Miriam Schaer transforms everyday clothing items such as aprons, girdles, brassieres, and gloves in to hauntingly beautiful books. Each artwork is an illustrative poem that examines issues about the body, the self, and womanhood. She uses garments as a means of containment. I love the structural element of her work, and the compartments within compartments. Miriam really challenges her audience to expand their notion of what book art is, by thinking outside the box, or in this case by rethinking the traditional binding. Every piece seems to preserve the imprint of a human story - it's a pleasure for the viewer to visually undress each book's secrets.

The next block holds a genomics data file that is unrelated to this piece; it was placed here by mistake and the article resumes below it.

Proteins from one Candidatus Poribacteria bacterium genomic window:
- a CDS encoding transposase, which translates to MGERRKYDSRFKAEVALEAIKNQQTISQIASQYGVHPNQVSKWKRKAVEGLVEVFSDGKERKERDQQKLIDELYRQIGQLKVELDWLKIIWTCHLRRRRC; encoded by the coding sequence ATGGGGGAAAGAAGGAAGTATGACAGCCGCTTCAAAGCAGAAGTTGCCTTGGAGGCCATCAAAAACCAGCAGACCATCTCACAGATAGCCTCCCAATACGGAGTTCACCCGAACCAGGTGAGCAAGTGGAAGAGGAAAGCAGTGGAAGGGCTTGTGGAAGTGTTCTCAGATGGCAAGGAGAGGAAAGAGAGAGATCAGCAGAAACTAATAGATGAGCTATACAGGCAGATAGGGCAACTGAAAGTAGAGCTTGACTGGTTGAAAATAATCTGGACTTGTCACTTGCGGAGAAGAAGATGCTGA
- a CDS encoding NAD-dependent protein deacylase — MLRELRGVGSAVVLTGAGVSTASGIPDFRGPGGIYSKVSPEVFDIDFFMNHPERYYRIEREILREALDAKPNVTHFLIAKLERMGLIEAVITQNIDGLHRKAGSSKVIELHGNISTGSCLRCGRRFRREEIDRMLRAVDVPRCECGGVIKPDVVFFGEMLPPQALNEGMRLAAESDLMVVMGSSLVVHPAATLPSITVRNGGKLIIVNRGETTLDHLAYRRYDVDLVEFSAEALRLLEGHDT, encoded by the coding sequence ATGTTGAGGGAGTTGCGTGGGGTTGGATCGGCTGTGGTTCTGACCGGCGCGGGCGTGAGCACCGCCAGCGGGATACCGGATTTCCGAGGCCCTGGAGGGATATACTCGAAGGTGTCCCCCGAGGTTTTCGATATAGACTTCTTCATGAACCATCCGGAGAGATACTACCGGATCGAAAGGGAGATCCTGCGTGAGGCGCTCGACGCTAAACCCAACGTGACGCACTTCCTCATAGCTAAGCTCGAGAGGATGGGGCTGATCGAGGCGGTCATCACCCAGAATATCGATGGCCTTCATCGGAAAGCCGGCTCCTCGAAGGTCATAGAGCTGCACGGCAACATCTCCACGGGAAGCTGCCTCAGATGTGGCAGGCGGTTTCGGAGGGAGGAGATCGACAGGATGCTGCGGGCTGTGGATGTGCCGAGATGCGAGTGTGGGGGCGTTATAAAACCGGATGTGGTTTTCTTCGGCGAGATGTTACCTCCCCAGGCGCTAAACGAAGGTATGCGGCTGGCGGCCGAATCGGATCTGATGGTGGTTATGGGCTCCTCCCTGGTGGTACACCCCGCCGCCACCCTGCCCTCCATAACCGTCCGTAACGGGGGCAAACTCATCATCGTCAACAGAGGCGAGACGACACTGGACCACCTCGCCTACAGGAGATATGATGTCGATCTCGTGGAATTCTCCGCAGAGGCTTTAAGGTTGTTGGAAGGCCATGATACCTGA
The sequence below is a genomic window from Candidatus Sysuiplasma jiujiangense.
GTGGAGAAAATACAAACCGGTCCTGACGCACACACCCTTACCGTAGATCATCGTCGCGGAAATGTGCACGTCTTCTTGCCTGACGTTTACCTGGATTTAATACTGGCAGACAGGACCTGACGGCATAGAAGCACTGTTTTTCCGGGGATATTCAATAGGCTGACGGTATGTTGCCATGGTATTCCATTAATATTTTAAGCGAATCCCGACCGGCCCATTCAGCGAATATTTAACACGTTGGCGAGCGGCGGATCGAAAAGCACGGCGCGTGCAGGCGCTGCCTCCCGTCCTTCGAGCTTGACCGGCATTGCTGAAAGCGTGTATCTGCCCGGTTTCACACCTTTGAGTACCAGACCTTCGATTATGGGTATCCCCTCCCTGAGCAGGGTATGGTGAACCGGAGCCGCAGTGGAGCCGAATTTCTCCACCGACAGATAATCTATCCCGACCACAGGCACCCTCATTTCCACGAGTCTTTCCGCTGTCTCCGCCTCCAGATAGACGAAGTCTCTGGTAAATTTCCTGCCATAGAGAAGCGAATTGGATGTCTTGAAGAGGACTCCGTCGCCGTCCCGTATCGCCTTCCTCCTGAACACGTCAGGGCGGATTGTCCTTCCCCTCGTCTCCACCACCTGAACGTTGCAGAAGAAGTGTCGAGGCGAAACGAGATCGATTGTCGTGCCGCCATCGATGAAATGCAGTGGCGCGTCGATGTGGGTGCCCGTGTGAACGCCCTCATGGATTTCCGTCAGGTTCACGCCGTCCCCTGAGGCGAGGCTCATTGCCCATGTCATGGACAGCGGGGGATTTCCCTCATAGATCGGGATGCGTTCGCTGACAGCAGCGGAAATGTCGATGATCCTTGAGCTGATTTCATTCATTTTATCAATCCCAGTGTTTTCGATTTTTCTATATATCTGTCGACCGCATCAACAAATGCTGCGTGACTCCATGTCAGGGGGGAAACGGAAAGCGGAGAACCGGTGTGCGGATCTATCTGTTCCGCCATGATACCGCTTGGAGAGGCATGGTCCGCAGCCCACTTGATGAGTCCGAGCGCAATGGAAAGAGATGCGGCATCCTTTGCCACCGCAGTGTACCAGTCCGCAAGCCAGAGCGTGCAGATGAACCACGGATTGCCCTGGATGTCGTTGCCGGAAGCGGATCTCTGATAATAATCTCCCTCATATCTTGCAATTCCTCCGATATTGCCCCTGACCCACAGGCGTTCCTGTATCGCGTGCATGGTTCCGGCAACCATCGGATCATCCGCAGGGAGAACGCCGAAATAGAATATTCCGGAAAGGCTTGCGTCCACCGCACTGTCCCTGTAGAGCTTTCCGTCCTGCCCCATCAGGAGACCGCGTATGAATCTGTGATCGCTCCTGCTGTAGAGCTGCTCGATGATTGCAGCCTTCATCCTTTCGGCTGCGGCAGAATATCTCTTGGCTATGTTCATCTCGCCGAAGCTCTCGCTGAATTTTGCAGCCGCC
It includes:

I first became acquainted with Miriam's work after I took a class with her at the Center for Book Arts called 'The Embroidered Cover.' It was only a weekend long class, but Miriam made the most of it. She taught us a variety of stitches, as well as couching, the best tools of the trade, how to make our own book cloth, and how to make faux cords on a bound book. She also gave a presentation on the history of embroidery in bookbinding extending to the present, and introduced us to artists such as Regina Frank, Anne Hamilton, and Agnes Richter. The work of these artists really jogged my brain to think about all the unique ways to incorporate embroidery with my book art.
Miriam led a fantastic class; I learned a lot and she created a relaxed and merry environment. She currently teaches at the Pratt Institute in Brooklyn, and her art is frequently exhibited. You can learn more about her, and see her inspiring works of art at miramschaer.com.